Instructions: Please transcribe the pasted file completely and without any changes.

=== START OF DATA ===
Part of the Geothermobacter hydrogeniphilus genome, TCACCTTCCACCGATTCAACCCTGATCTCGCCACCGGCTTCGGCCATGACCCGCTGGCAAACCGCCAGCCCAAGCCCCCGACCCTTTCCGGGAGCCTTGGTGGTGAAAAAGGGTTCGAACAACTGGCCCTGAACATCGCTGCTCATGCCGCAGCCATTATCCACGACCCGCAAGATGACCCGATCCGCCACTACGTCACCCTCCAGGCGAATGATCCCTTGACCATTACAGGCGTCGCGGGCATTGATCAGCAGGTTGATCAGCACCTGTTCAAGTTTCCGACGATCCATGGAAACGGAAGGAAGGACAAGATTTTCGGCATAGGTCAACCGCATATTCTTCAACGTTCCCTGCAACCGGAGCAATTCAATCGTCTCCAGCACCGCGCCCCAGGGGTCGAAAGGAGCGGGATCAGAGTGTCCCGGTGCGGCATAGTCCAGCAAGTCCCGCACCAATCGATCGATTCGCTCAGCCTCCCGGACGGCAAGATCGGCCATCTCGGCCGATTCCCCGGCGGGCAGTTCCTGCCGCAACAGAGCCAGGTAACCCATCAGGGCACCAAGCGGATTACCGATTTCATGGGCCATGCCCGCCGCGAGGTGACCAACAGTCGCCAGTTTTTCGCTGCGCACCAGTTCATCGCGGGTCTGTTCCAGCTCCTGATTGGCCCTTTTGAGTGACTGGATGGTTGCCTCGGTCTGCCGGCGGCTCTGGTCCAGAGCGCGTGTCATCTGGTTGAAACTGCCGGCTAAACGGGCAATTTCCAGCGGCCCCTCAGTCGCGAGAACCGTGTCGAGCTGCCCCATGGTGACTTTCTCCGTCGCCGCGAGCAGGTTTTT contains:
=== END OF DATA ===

Part of the Geothermobacter hydrogeniphilus genome, TCACCTTCCACCGATTCAACCCTGATCTCGCCACCGGCTTCGGCCATGACCCGCTGGCAAACCGCCAGCCCAAGCCCCCGACCCTTTCCGGGAGCCTTGGTGGTGAAAAAGGGTTCGAACAACTGGCCCTGAACATCGCTGCTCATGCCGCAGCCATTATCCACGACCCGCAAGATGACCCGATCCGCCACTACGTCACCCTCCAGGCGAATGATCCCTTGACCATTACAGGCGTCGCGGGCATTGATCAGCAGGTTGATCAGCACCTGTTCAAGTTTCCGACGATCCATGGAAACGGAAGGAAGGACAAGATTTTCGGCATAGGTCAACCGCATATTCTTCAACGTTCCCTGCAACCGGAGCAATTCAATCGTCTCCAGCACCGCGCCCCAGGGGTCGAAAGGAGCGGGATCAGAGTGTCCCGGTGCGGCATAGTCCAGCAAGTCCCGCACCAATCGATCGATTCGCTCAGCCTCCCGGACGGCAAGATCGGCCATCTCGGCCGATTCCCCGGCGGGCAGTTCCTGCCGCAACAGAGCCAGGTAACCCATCAGGGCACCAAGCGGATTACCGATTTCATGGGCCATGCCCGCCGCGAGGTGACCAACAGTCGCCAGTTTTTCGCTGCGCACCAGTTCATCGCGGGTCTGTTCCAGCTCCTGATTGGCCCTTTTGAGTGACTGGATGGTTGCCTCGGTCTGCCGGCGGCTCTGGTCCAGAGCGCGTGTCATCTGGTTGAAACTGCCGGCTAAACGGGCAATTTCCAGCGGCCCCTCAGTCGCGAGAACCGTGTCGAGCTGCCCCATGGTGACTTTCTCCGTCGCCGCGAGCAGGTTTTT contains: